- Make sure that the business is actually limiting access to confidential information and trade secrets to the right people, and that there are appropriate nondisclosure agreements in place with third parties, as needed.
- If the company makes use of one or more share drives, evaluate what steps are being taken or may need to be implemented to regulate which employees have access to the information on those drives, such as, financial and R&D projects.
- Determine if the company needs to revisit its policy to allow employees to use personal devices for business purposes, and if so, what additional steps or protocols, if any, may need to be taken to reclaim confidential information from personal devices.
- Identify situations at work where key information is accessed or downloaded and make sure the company knows where all of the information is actually stored in the cloud, on flash drives, etc., and determine if there are additional protective measures that can or need to be taken.
- Make sure your agreements provide the remedies that the company will want in the event of a breach and consider including as a remedy a court-ordered injunction to prevent working for a competitor when the employee has violated the agreement or misappropriated a trade secret.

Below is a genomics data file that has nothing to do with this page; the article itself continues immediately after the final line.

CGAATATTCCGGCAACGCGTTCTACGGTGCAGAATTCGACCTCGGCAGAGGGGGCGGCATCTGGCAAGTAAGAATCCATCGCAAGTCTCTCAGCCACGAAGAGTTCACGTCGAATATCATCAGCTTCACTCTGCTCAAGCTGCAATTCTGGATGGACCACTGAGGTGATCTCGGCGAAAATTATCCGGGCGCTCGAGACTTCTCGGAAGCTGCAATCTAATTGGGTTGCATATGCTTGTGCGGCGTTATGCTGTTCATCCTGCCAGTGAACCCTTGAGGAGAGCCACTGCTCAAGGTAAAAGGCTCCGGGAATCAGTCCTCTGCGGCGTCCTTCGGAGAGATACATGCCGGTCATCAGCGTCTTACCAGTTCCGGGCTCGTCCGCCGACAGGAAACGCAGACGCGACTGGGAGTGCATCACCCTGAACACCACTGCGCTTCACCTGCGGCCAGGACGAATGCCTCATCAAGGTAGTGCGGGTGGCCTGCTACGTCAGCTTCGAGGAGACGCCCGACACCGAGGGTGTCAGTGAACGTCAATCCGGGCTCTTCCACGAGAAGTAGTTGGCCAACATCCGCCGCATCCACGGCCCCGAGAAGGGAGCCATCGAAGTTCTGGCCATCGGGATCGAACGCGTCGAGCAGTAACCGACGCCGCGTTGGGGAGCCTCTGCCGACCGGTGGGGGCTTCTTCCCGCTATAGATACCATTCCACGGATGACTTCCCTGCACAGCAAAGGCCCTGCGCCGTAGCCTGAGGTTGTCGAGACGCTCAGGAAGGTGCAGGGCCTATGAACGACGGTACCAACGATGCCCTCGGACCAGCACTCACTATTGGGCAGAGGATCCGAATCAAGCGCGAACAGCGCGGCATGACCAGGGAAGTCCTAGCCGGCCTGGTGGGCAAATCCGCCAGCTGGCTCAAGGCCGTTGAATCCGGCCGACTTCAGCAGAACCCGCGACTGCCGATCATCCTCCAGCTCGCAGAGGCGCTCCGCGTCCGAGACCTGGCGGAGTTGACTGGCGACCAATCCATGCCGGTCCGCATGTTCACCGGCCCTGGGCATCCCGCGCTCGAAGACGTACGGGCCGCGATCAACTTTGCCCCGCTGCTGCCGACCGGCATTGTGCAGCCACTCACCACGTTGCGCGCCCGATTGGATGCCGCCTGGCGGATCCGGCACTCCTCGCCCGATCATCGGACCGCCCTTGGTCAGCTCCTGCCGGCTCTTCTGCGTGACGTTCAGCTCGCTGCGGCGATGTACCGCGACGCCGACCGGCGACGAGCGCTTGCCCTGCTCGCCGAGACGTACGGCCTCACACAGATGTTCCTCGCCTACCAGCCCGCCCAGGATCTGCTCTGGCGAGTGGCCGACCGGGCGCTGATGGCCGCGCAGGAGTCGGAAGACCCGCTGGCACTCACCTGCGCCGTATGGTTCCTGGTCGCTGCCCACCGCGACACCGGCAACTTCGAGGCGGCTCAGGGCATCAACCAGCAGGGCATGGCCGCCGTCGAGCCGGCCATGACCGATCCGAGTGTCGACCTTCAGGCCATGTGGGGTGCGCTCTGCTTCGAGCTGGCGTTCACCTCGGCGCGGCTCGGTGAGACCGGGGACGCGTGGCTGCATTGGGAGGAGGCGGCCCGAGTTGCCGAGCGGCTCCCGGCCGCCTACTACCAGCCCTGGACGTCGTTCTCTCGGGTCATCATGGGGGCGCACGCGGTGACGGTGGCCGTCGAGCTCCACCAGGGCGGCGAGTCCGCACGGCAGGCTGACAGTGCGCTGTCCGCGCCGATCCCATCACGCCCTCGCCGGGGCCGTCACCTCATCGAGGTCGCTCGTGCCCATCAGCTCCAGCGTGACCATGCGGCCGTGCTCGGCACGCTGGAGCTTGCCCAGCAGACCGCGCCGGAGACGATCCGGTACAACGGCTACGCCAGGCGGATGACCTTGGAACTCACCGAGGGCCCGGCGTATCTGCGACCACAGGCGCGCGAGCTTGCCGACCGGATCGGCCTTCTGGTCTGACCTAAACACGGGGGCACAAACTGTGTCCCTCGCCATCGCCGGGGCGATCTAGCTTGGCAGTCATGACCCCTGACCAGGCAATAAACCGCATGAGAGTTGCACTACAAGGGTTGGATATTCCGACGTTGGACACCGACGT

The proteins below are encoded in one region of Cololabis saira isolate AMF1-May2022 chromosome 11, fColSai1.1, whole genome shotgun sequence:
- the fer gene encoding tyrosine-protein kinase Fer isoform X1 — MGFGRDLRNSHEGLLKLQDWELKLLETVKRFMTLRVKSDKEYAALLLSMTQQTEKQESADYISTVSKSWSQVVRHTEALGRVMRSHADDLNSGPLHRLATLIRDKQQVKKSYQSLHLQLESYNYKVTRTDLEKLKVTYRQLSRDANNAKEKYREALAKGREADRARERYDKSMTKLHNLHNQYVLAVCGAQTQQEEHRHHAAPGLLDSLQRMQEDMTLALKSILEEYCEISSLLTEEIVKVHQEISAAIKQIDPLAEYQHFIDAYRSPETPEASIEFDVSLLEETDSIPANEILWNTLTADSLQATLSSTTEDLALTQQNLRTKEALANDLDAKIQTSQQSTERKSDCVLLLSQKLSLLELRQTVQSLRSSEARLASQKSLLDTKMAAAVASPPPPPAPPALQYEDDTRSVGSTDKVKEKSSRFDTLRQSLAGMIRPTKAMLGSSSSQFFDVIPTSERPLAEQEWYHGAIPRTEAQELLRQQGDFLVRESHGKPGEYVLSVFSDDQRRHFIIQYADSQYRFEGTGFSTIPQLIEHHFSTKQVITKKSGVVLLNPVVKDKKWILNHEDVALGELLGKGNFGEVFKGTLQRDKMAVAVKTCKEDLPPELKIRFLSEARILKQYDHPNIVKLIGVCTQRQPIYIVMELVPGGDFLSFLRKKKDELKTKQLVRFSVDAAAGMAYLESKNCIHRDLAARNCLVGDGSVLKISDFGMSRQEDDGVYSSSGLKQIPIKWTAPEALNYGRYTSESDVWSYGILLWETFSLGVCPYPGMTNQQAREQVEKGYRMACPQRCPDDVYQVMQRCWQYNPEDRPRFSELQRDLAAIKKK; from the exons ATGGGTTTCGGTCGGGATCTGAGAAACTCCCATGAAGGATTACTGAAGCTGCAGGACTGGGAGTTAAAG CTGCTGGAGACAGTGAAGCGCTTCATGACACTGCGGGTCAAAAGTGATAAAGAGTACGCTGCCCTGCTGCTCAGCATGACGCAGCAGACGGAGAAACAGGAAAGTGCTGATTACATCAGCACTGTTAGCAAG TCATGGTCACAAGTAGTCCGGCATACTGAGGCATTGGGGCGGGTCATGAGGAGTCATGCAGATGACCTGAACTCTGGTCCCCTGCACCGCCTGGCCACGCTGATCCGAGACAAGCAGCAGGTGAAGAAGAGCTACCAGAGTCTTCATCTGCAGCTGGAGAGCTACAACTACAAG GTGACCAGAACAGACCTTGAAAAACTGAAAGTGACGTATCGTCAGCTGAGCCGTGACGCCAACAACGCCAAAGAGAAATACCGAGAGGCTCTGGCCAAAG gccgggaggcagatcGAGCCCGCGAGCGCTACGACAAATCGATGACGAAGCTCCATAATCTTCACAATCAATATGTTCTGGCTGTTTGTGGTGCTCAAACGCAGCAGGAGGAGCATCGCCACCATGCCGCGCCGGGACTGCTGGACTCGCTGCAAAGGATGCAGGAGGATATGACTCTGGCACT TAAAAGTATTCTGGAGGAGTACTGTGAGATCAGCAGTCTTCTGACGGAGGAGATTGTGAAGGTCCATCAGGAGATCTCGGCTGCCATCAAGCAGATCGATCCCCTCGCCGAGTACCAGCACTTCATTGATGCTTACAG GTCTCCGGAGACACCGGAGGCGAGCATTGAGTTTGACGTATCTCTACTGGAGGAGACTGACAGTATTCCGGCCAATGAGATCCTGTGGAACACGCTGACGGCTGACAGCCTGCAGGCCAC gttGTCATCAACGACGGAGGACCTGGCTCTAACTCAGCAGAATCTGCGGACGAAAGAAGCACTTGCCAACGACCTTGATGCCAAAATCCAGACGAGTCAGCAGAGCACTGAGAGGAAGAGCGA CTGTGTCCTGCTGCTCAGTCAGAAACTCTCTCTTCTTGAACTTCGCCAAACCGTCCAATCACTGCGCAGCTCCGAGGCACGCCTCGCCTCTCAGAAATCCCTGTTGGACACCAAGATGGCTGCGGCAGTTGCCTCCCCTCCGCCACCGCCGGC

- Keep in mind the FTC’s Proposed Rule currently will apply retroactively to all severance agreements entered into where an executive has been paid a significant severance, as well as an agreement to redeem stock options and stock grants given to employees upon termination, if those agreements contain a noncompete clause. As a result, those noncompete provisions would become invalidated unless the Proposed Rule is changed to prevent retroactive application and/or to exclude those types of agreements. If you anticipate in 2023 needing a severance agreement with a high paid executive, consider using a garden leave provision opposed to simply relying on a traditional noncompete that might have a liquidated damage provision in it if there is a violation. These situations will require careful consideration of the options at the time.